RA Summer Exhibition

Went to the RA Summer Exhibition yesterday, which was – well, quite overwhelming actually. Talking about it afterwards with the other people I went with, we all managed to miss quite a few things – I don’t think I’ve ever been to an exhibition with quite so many varied pictures before. But – it was fascinating, it made me realise that I know virtually nothing about contemporary art, and I’ll definitely be back next year. Anyway, there was so much there that it’s difficult to say much meaningful about it, so I’ll stick to some basics: it helped me realise that I particularly like gloomy things (despite what I said about primary colours recently), and I find trees endlessly fascinating. I like Matthew Ablitt’s etching, By the Moon (left), for example – dark (rather than necessarily gloomy) and somehow romantic. I am still in love with Jeff Koons’ egg, though – and it’s even better in situ, since it’s bigger, bluer and shiny than I’d expected, yet so fragile (apparently if it is touched it has to be repainted), and, best of all, it reflects the domed, skylighted ceiling above it spectacularly.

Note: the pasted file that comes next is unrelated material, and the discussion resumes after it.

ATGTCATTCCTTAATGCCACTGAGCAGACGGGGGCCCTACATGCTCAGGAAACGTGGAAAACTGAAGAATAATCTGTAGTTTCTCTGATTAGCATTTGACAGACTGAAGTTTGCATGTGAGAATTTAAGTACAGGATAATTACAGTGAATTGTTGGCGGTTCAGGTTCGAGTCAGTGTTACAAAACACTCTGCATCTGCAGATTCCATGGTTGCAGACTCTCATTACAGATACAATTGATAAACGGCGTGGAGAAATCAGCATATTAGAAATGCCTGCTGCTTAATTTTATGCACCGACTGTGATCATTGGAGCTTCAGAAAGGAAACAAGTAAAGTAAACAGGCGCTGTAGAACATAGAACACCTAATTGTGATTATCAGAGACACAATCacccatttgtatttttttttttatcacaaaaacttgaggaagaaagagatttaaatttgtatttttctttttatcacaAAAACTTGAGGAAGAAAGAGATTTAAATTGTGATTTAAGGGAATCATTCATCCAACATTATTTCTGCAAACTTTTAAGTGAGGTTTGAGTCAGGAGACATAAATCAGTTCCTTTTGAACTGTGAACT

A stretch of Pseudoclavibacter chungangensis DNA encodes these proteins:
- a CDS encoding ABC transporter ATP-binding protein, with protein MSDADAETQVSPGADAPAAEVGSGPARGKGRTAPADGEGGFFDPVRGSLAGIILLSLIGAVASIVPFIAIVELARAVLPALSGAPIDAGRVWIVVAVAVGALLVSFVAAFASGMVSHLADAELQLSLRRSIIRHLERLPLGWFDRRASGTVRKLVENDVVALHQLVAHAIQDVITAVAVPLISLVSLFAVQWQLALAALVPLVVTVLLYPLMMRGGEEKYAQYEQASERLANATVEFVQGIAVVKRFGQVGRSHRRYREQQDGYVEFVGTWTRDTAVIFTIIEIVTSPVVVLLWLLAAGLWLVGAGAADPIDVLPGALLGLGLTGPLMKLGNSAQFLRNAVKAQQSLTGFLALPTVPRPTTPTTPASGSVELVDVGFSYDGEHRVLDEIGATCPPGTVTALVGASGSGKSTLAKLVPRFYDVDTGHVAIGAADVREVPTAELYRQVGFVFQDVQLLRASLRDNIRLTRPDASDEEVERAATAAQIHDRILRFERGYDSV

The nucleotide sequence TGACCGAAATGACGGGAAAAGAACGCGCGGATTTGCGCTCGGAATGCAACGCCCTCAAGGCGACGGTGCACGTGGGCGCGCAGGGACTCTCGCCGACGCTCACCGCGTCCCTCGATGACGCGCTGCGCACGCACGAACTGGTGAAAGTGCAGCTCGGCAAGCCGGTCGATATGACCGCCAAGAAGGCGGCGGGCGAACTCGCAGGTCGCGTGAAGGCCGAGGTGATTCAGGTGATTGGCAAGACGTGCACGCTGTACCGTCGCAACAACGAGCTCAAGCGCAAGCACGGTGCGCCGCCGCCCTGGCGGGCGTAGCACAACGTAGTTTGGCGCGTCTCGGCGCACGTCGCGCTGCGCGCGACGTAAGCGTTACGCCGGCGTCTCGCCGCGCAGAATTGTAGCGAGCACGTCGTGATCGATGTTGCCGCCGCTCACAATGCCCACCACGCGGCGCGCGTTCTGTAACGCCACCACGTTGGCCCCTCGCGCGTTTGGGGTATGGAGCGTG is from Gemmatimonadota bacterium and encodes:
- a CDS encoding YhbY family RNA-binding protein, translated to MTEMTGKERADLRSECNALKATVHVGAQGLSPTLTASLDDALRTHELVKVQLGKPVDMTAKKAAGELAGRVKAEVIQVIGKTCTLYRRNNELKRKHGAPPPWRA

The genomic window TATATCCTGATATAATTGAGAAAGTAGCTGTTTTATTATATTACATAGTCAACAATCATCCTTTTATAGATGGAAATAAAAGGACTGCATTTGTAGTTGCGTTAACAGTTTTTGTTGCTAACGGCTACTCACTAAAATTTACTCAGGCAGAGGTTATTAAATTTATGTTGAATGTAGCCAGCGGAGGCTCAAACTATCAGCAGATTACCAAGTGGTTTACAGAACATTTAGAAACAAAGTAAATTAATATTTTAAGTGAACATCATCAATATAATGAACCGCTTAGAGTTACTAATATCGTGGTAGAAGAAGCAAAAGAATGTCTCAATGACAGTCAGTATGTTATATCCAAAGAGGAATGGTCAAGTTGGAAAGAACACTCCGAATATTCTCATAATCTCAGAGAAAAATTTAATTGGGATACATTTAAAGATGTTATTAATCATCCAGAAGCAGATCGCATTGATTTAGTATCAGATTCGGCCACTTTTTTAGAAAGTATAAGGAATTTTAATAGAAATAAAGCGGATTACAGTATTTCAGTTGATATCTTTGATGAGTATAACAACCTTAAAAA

I was also quite taken with Jean Cooke’s Dream Dream (right) – both child-like but with the dark lilies seeming to be a portent of something threatening. I’m no art critic, but I just find it fascinating to see what certain paintings make me feel. I wished I could buy some – many were much more affordable than I expected – but I restrained myself – this year…
What surprised me – and this shows my ignorance of contemporary art, perhaps – is how traditionally representative many of the works were, which led to a discussion about the purpose of art: I suppose I’ve always been one of those slightly (no, sorry, very) pretentious-sounding people who thinks that the arts make the world, educate, inform, whatever – but of course, perhaps sometimes it’s just meant to be decorative (can it ever “just” be decorative?) I have to think about this. As Aristotle said (and it’s true for all the arts), “poetry is something more philosophic and of graver import than history, since its statements are rather of the nature of universals, whereas those of history are singulars.” True – but the exhibition was also a warning not to be too high-flown about stuff – some of it we took with a pinch of salt and a few giggles, and I was fascinated by the people standing around what looked like a lampshade saying, “This is deeply meaningful”. Deeply something, anyway.

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